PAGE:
Most MTD-compatible software solutions operate on a subscription basis. Costs vary but most packages cost between £10 and £30 a month, depending on functionality. For more basic spreadsheet bridging software there are a few cheap options from £15 for a year, or even possibly free software to be launched by April 2019.
There maybe some additional set-up costs for your business. You may want to invest in a new laptop or a better smartphone for example. You will also need to consider the time it takes you to input information into the new system.
Does Making Tax Digital affect how I use my accountant?
If your accountant currently files your VAT return for you, then they may continue to offer that service for you after 1 April 2019 and they will bear the cost of the necessary software.
In this instance, your accountant is an "agent" who is acting on your behalf. Under Making Tax Digital, accountants can continue to make VAT submissions on behalf of their clients; they will be able to file other types of MTD return in the future as well. You just have to authorise them to act on your behalf.
It is also possible to input all your VAT information into an approved app yourself but then ask your accountant to check it before they submit it to HMRC.
If, like a lot of small businesses, you file your own VAT returns, then an accountant will be able to guide you when it comes to choosing the right software.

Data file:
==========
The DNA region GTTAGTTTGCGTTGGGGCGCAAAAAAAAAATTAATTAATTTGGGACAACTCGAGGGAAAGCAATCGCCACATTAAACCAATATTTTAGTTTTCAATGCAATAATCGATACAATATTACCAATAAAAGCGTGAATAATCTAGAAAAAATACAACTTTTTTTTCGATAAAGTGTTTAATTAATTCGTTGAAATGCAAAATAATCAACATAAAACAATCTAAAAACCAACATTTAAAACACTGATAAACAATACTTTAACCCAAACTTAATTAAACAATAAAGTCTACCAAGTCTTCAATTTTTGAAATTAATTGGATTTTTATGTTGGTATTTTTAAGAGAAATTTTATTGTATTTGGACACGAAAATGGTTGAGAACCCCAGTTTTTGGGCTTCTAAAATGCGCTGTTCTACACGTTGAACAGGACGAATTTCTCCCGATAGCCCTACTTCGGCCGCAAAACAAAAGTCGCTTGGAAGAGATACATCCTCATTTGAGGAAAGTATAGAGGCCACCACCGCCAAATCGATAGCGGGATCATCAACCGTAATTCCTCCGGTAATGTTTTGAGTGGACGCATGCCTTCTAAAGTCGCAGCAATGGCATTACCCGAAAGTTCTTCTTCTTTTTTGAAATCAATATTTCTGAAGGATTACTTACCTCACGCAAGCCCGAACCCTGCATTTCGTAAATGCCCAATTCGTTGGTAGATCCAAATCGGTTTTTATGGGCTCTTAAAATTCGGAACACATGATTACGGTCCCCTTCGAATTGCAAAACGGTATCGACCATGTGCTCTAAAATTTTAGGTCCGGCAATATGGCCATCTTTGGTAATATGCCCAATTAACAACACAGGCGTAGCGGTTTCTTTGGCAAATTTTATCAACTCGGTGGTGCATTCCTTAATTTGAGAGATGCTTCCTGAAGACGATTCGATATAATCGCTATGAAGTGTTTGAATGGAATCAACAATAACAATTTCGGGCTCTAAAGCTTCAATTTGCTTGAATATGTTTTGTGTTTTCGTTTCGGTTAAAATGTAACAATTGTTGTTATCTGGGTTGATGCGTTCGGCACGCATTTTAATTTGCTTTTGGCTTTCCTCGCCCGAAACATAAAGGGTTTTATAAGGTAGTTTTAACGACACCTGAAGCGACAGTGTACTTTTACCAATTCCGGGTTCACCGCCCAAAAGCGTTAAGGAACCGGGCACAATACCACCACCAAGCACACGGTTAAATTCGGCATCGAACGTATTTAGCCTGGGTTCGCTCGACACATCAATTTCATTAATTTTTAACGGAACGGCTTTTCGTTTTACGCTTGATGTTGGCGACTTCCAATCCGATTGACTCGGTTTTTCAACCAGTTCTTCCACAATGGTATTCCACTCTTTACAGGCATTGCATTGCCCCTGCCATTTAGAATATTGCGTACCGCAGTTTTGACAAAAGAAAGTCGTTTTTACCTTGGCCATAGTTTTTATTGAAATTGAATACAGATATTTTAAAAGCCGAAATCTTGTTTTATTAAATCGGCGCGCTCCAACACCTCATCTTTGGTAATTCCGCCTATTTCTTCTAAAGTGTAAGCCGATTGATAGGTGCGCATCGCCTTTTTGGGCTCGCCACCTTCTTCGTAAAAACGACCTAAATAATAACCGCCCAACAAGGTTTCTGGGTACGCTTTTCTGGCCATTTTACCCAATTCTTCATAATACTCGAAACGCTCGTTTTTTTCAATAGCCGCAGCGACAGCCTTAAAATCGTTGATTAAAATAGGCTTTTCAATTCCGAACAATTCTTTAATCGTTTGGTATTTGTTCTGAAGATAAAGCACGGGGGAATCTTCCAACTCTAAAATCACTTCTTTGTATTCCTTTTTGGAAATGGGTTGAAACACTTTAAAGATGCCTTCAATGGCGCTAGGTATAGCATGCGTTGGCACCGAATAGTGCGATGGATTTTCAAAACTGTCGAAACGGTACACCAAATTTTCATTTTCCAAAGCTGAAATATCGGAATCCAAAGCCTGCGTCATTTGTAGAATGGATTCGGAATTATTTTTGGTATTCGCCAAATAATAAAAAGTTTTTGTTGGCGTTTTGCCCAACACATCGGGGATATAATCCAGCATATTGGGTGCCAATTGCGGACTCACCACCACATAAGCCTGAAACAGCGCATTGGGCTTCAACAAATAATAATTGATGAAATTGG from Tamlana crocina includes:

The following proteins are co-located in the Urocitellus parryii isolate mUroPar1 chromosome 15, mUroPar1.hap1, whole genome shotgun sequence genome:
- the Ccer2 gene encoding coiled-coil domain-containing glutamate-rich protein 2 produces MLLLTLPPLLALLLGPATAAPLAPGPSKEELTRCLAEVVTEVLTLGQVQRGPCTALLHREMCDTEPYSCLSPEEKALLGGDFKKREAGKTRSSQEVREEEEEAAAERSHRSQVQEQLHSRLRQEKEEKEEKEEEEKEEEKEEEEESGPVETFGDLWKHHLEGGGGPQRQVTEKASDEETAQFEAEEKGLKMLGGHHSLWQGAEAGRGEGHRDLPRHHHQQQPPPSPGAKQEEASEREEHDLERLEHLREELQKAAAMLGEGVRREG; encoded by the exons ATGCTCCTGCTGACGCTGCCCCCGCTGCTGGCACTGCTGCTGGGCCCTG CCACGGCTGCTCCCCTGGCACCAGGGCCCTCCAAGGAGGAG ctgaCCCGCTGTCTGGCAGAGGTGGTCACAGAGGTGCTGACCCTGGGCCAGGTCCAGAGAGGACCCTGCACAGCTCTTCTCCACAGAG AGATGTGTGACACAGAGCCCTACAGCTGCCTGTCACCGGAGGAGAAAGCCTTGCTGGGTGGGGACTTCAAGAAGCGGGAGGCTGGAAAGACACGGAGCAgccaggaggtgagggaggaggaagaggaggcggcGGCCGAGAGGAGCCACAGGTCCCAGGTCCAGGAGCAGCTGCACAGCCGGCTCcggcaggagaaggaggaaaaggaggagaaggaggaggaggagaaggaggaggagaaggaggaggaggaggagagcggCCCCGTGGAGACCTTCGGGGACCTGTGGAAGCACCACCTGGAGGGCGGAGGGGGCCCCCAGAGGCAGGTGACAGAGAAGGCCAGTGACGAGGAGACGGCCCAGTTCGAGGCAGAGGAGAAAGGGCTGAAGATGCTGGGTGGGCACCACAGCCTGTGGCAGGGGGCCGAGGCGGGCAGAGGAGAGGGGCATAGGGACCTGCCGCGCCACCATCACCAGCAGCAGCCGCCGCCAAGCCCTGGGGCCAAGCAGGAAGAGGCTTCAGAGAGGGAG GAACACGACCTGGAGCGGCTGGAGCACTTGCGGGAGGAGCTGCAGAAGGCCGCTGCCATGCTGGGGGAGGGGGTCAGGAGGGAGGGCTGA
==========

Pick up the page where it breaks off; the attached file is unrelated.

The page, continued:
How will Making Tax Digital affect my business in the long term?
If you're not VAT-registered, you're probably breathing a sigh of relief right now. But in time, Making Tax Digital will apply to other taxes including corporation tax and income tax. So you'll need to start using an accounting app eventually anyway.
The government says Making Tax Digital will not be mandated for taxes other than VAT until "at least April 2020". At this point, all tax return information will have to be submitted via an app on a quarterly basis - a radical change from the annual self-assessment process.
Some businesses, sole traders and landlords are already participating in Making Tax Digital for income tax as part of a live pilot study. If you are self-employed, run your own business or are a landlord you can voluntarily use software to keep your business records digitally and send income tax updates to HMRC using an app rather than filing a self-assessment tax return.
What's good about Making Tax Digital?
There's no doubt that HMRC is hoping that Making Tax Digital will be good for the government coffers. Small business owners and sole traders, however, may be wondering what's in it for them. Indeed, many are worried about increased administration costs and a steep learning curve. However, in the long term, Making Tax Digital should have advantages for small firms and the self-employed:
- Keeping accurate records will be easier;
- Apps will offer time-saving ways to create invoices, manage payroll and keep on top of expenses;
- Business owners will have a clearer idea of how their business is performing in real-time;
- The information generated will help businesses spot threats and opportunities more quickly;
- It will be easier to keep on top of cashflow;
- There won't be a last-minute scramble to file yearly tax returns.